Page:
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Data-driven decisions: Ashish Jha and Russell Carey discuss students’ return to Brown

Carey says testing among many factors in decision to reopen, Jha impressed by Brown’s plan

By , and
University News Editor and Science and Research Editor
Sunday, September 13, 2020

Part 1 in a 2-part series “Welcoming Students Back to Brown: A Conversation with Dr. Jha and VP Carey. Part 2 can be found here

Between monitoring the statewide and national numbers, securing adequate and timely testing and ensuring ample space for quarantining and isolating community members, the decision to reopen Brown’s campus to more students and return to in-person instruction amid a pandemic was multi-layered.

Data was crucial to the planning process, according to Executive Vice President for Planning and Policy Russell Carey ’91. And it will continue to be as the University moves through its phased approach, inviting sophomores, juniors and seniors back to campus and allowing some small, socially-distanced in-person undergraduate classes to begin Oct. 5. 

“There’s a very deliberate effort to look at data very, very carefully and on a daily basis,” Carey said.

This approach has impressed Dean of the School of Public Health Ashish Jha, who assumed his role at Brown earlier this month.

Jha, who has advised multiple academic institutions on their reopening plans, said he commended Brown for letting “evidence and data drive these decisions.” 

The University’s Sept. 10 announcement that it would host more students on campus and in physical classroom spaces came after it scaled back an earlier reopening plan in August. At the time, the University delayed all in-person classes and most students’ return to residence halls until more data on the evolving state of the coronavirus pandemic on campus and in Rhode Island could be assessed.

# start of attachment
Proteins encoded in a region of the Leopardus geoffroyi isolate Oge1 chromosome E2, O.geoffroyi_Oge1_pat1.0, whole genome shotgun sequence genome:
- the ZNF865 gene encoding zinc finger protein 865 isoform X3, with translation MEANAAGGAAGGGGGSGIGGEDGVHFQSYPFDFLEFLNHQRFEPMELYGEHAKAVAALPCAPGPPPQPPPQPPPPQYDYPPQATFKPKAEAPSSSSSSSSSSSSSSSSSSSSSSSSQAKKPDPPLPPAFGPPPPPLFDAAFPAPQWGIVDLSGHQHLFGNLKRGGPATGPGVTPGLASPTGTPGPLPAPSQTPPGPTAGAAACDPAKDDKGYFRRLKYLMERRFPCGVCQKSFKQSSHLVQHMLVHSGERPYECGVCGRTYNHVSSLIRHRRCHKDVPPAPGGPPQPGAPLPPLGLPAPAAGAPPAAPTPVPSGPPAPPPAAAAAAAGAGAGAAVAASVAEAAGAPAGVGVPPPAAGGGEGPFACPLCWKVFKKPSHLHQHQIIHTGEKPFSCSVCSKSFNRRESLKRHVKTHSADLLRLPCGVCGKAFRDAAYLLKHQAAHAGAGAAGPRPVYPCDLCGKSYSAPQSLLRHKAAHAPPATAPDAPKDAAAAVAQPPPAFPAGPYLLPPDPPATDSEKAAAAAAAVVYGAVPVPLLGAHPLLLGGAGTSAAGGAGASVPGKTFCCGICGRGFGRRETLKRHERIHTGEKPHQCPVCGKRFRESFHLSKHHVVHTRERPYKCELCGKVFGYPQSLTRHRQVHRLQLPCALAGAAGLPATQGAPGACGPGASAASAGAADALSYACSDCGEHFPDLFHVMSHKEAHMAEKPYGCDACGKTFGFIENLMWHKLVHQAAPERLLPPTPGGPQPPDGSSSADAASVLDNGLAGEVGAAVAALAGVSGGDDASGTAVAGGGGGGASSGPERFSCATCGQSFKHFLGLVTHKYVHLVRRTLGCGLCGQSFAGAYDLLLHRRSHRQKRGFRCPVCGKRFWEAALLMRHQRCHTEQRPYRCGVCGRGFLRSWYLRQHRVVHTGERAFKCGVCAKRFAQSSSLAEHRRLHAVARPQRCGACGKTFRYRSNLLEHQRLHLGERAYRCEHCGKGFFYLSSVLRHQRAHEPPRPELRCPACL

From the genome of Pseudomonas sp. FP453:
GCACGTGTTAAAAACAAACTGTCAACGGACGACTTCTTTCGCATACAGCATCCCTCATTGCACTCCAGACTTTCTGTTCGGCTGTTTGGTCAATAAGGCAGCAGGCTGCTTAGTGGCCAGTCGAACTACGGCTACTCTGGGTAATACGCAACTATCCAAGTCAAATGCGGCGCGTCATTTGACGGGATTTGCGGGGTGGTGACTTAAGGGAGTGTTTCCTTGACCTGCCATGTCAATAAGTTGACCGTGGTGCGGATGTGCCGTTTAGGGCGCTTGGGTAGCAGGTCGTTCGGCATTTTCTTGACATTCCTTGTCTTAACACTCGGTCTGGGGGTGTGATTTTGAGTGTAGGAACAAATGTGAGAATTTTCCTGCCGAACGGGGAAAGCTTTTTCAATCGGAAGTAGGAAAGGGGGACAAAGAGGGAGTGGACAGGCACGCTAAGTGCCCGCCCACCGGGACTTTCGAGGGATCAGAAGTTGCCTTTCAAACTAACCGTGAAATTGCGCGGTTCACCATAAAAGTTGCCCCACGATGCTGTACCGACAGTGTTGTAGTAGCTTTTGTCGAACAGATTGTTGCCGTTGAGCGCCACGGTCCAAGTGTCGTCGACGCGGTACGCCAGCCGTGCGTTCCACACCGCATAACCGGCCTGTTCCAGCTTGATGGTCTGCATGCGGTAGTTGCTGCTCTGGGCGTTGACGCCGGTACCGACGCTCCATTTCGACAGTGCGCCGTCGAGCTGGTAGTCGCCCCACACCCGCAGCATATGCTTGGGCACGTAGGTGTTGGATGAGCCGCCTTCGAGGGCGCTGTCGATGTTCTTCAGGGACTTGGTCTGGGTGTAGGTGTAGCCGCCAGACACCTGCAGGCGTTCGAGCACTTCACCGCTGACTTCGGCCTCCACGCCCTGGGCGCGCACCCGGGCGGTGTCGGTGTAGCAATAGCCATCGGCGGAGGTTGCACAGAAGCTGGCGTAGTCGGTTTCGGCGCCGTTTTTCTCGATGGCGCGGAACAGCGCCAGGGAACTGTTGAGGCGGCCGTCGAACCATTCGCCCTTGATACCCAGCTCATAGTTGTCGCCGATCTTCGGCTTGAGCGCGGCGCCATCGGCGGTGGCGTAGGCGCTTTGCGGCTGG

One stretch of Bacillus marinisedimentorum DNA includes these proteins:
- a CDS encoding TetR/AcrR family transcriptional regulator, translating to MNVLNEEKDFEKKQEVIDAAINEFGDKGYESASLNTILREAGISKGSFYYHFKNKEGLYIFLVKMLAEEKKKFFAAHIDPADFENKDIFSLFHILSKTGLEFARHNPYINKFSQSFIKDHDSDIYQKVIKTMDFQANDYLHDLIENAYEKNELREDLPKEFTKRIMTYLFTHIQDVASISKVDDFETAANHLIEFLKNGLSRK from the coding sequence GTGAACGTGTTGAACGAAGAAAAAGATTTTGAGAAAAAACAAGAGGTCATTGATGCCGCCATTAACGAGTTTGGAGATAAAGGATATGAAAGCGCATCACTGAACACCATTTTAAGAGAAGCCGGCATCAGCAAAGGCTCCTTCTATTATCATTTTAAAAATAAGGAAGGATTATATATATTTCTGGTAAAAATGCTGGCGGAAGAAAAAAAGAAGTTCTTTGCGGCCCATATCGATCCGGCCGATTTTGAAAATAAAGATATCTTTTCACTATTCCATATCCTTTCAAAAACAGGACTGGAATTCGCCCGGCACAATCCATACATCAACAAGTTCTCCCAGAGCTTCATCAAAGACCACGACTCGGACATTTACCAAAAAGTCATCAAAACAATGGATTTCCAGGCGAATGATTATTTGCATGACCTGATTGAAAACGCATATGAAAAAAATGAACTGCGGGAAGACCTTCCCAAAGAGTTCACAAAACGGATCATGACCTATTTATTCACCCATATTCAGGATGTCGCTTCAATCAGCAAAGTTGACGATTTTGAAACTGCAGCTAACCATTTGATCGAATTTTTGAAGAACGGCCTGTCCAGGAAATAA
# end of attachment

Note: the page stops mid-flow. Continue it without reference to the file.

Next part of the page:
Carey and Jha spoke with The Herald Sept. 11 about the public health considerations that drove the University’s decision and the future of COVID-19 mitigation on campus. While Jha is not one of the administrators responsible for decisions regarding University reopening, he is a nationally recognized public health expert and scholar.

Throughout the development of its plan, the University consulted the Rhode Island Governor’s Office, the Rhode Island Department of Health and peer state institutions. “They’ve been very supportive of the institution’s reopening by reopening carefully and safely,” Carey said. “We’ve gotten a lot of great feedback from them.” 

“One of the fundamental elements of Brown’s plan since we launched it in July has been that it provides options for people,” such as to study from home or return to Providence, added University Spokesperson Brian Clark. 

The trends in Rhode Island and the number of people testing positive for COVID-19 on campus “has created the environment and atmosphere that it is relatively safe to bring students back,” Jha said. To date, the University has administered over 18,500 asymptomatic tests, under 15 of which have come back positive, according to the University’s COVID-19 dashboard.